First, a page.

I’ve been meaning to write about wood-ash for ages, this may at first glance not seem like a very exciting topic, but it really can improve your garden, just take a look at this for inspiration:
I know lots of you have wood-burning stoves, and all that the lovely soft, grey ash can be used in the garden rather than chucked in the bin, to improve the soil and good soil is essential for strong, healthy plants.
Ash from wood-burning stoves can be added to soil to improve it, the ash from a bonfire can also be used, just as long as it only contains the ash from timber.
The good things about wood-ash are:
- It contains potassium, which is ideal for plants that have flowers, fruit and berries
- It can be added to the compost bin in thin layers, a thick layer tends to form a solid cap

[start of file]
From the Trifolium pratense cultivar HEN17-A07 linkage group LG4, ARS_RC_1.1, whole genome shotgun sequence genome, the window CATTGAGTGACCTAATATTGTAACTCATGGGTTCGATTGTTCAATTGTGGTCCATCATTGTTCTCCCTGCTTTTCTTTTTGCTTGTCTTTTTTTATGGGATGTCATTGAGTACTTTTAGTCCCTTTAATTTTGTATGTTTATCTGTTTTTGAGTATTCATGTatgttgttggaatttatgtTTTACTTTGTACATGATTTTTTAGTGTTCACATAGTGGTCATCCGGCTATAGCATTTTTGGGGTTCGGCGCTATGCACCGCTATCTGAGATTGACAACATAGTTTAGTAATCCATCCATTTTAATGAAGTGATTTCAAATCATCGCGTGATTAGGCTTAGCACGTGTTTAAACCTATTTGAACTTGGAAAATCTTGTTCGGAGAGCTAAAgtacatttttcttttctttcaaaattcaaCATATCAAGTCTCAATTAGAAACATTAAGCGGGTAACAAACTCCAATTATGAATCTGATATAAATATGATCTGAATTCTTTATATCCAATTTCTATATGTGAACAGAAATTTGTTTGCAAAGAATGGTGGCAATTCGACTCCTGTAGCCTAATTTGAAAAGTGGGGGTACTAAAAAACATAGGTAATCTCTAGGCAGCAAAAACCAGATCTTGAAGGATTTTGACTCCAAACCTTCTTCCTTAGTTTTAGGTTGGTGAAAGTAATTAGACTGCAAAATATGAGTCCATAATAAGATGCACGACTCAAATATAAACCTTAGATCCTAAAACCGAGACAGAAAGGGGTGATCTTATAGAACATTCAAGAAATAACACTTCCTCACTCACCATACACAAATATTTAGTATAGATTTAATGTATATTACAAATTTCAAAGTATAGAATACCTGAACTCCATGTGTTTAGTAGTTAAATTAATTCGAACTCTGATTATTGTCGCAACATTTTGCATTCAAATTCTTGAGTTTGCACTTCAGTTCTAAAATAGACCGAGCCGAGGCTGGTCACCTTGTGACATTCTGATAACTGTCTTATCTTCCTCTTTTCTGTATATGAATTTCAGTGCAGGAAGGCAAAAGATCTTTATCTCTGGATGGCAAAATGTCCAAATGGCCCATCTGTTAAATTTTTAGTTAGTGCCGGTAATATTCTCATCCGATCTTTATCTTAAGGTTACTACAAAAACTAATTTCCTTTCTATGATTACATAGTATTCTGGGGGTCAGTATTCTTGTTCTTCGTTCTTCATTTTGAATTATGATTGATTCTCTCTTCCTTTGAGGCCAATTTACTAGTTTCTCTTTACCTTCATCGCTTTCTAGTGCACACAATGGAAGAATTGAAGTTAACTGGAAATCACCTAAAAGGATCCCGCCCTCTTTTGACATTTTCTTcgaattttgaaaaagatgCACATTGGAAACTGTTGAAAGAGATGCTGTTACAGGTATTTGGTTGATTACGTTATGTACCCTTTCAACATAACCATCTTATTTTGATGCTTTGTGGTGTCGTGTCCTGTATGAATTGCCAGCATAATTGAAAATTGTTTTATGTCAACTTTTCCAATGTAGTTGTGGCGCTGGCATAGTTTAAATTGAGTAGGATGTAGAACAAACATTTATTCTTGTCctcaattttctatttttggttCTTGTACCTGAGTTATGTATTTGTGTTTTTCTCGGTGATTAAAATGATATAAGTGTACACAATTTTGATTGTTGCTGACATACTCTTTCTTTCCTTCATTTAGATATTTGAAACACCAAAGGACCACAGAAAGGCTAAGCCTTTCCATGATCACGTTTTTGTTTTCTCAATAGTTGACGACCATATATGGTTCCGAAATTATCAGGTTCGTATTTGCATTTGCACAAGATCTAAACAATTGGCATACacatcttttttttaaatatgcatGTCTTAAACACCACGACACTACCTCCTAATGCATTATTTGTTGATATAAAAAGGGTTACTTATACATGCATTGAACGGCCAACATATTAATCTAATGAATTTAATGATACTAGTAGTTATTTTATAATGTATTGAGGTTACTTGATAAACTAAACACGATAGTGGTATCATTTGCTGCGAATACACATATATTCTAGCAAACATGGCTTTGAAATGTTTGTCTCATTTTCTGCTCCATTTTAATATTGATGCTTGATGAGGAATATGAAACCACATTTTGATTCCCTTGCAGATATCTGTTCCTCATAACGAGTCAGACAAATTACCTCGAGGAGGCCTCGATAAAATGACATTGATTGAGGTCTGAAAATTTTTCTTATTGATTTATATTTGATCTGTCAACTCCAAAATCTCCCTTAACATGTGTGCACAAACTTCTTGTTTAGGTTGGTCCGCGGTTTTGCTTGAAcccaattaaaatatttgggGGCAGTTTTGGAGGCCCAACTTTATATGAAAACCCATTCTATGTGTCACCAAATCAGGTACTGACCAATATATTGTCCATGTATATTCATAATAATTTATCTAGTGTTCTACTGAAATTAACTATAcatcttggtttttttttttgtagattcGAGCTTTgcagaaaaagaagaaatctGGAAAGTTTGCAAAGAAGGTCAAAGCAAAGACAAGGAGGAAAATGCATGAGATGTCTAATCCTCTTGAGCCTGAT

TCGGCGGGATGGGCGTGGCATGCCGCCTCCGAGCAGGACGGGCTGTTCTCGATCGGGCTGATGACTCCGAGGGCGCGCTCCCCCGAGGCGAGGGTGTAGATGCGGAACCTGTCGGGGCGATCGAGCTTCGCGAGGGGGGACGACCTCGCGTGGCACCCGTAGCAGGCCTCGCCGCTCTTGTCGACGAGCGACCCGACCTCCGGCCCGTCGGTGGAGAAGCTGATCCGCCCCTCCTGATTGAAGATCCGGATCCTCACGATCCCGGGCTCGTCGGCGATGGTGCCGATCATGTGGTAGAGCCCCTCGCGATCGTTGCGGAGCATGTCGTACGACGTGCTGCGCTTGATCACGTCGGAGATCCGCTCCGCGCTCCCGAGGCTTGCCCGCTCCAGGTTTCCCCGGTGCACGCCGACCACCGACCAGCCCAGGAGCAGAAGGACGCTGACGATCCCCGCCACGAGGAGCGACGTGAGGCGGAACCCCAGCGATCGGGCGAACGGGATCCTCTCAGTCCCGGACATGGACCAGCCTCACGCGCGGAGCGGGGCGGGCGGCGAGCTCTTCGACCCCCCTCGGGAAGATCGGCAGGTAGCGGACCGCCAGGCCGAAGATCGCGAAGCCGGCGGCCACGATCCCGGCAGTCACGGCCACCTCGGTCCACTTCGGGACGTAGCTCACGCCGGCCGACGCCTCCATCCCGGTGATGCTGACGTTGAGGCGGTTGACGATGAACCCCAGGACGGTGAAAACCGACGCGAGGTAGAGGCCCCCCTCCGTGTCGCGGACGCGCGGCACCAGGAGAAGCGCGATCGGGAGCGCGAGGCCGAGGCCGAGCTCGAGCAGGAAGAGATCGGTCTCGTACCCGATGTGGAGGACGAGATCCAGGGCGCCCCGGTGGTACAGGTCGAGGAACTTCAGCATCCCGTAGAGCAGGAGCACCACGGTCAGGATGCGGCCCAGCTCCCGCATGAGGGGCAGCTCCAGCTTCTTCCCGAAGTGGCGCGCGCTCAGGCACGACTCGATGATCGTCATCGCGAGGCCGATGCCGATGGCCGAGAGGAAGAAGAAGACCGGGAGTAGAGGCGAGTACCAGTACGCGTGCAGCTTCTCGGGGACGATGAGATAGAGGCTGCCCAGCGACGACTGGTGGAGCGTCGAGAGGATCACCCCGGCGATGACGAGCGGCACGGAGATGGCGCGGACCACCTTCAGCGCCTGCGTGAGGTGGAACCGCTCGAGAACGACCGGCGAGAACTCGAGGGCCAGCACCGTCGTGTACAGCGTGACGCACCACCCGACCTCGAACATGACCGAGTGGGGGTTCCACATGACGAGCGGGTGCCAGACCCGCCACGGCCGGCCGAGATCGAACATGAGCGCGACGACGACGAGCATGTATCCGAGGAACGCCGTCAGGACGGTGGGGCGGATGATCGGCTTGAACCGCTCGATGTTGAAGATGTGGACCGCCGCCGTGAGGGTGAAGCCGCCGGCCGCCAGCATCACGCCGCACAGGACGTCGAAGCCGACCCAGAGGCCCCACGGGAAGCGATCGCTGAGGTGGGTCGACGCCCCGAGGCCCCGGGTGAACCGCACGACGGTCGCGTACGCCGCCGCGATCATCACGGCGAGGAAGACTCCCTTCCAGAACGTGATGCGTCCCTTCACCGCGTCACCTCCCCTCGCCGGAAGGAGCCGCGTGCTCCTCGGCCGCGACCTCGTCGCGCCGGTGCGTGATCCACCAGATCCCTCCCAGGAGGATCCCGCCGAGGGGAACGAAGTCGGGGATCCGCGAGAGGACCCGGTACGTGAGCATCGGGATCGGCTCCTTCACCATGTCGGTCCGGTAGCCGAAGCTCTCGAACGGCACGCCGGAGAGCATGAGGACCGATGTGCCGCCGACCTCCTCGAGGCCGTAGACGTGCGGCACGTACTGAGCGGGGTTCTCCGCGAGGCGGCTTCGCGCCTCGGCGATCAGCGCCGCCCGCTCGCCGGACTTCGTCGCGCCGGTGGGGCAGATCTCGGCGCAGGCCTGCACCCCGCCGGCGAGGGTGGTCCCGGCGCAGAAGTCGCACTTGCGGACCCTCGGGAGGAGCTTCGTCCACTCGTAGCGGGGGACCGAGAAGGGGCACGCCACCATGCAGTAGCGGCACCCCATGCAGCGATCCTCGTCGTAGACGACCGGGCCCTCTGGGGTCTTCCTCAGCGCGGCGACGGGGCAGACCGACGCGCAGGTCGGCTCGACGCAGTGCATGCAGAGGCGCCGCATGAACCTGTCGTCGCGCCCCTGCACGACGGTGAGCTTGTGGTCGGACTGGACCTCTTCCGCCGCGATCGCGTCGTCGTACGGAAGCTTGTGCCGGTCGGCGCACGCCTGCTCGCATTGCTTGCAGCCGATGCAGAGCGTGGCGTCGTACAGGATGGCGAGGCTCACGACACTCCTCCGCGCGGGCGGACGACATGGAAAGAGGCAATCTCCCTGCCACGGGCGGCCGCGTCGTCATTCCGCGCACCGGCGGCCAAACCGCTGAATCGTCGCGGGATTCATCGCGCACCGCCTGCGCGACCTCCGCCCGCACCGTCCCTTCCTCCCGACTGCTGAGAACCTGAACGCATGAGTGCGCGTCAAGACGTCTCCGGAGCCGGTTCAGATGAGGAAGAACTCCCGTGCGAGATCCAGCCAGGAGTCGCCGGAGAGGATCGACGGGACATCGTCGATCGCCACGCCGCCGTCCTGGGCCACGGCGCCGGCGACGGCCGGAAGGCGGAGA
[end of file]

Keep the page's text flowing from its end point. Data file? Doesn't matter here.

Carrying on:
- Gently tickle in a thin layer around the base of fruit bushes, so that the roots don’t get damaged
- It’s free and a good way of recycling something that would probably end up in the dust-bin.
It’s alkaline so the pH of the soil will increase if it’s used regularly, this means that it’s not good for ericaceous plants like azaleas, camellias and rhododendrons.
Read here about making your own compost.
Happy gardening, Jill
all photos: Jill Anderson